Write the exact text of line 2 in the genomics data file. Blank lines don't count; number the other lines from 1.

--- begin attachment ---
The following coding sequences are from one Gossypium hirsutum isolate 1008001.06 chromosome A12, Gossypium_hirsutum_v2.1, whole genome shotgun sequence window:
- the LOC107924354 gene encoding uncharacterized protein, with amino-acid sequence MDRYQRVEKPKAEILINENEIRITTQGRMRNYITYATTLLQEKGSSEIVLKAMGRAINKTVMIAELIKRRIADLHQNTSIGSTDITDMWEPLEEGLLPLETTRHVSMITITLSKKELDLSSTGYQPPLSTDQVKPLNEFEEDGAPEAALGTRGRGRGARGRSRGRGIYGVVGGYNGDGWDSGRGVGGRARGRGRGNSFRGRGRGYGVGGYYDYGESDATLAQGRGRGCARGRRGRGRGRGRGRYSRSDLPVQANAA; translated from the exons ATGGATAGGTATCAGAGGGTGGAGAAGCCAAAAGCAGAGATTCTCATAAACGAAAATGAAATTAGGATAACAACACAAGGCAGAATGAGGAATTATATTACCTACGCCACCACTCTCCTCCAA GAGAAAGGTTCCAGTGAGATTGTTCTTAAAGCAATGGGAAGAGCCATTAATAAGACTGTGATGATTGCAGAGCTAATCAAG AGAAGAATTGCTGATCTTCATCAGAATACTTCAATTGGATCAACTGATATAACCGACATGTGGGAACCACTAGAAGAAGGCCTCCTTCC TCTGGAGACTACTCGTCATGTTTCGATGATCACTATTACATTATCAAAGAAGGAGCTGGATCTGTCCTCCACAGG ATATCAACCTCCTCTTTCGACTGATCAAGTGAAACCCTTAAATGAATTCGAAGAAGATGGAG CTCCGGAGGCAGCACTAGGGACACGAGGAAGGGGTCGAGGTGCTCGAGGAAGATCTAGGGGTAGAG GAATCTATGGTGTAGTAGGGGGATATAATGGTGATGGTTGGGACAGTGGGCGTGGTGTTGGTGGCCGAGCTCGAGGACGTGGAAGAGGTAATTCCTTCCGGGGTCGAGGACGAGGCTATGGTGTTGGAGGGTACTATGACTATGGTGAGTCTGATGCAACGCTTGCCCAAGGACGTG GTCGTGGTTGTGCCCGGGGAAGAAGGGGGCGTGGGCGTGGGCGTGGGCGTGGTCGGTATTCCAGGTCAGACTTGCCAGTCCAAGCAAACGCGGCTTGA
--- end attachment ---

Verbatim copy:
- the LOC107924354 gene encoding uncharacterized protein, with amino-acid sequence MDRYQRVEKPKAEILINENEIRITTQGRMRNYITYATTLLQEKGSSEIVLKAMGRAINKTVMIAELIKRRIADLHQNTSIGSTDITDMWEPLEEGLLPLETTRHVSMITITLSKKELDLSSTGYQPPLSTDQVKPLNEFEEDGAPEAALGTRGRGRGARGRSRGRGIYGVVGGYNGDGWDSGRGVGGRARGRGRGNSFRGRGRGYGVGGYYDYGESDATLAQGRGRGCARGRRGRGRGRGRGRYSRSDLPVQANAA; translated from the exons ATGGATAGGTATCAGAGGGTGGAGAAGCCAAAAGCAGAGATTCTCATAAACGAAAATGAAATTAGGATAACAACACAAGGCAGAATGAGGAATTATATTACCTACGCCACCACTCTCCTCCAA GAGAAAGGTTCCAGTGAGATTGTTCTTAAAGCAATGGGAAGAGCCATTAATAAGACTGTGATGATTGCAGAGCTAATCAAG AGAAGAATTGCTGATCTTCATCAGAATACTTCAATTGGATCAACTGATATAACCGACATGTGGGAACCACTAGAAGAAGGCCTCCTTCC TCTGGAGACTACTCGTCATGTTTCGATGATCACTATTACATTATCAAAGAAGGAGCTGGATCTGTCCTCCACAGG ATATCAACCTCCTCTTTCGACTGATCAAGTGAAACCCTTAAATGAATTCGAAGAAGATGGAG CTCCGGAGGCAGCACTAGGGACACGAGGAAGGGGTCGAGGTGCTCGAGGAAGATCTAGGGGTAGAG GAATCTATGGTGTAGTAGGGGGATATAATGGTGATGGTTGGGACAGTGGGCGTGGTGTTGGTGGCCGAGCTCGAGGACGTGGAAGAGGTAATTCCTTCCGGGGTCGAGGACGAGGCTATGGTGTTGGAGGGTACTATGACTATGGTGAGTCTGATGCAACGCTTGCCCAAGGACGTG GTCGTGGTTGTGCCCGGGGAAGAAGGGGGCGTGGGCGTGGGCGTGGGCGTGGTCGGTATTCCAGGTCAGACTTGCCAGTCCAAGCAAACGCGGCTTGA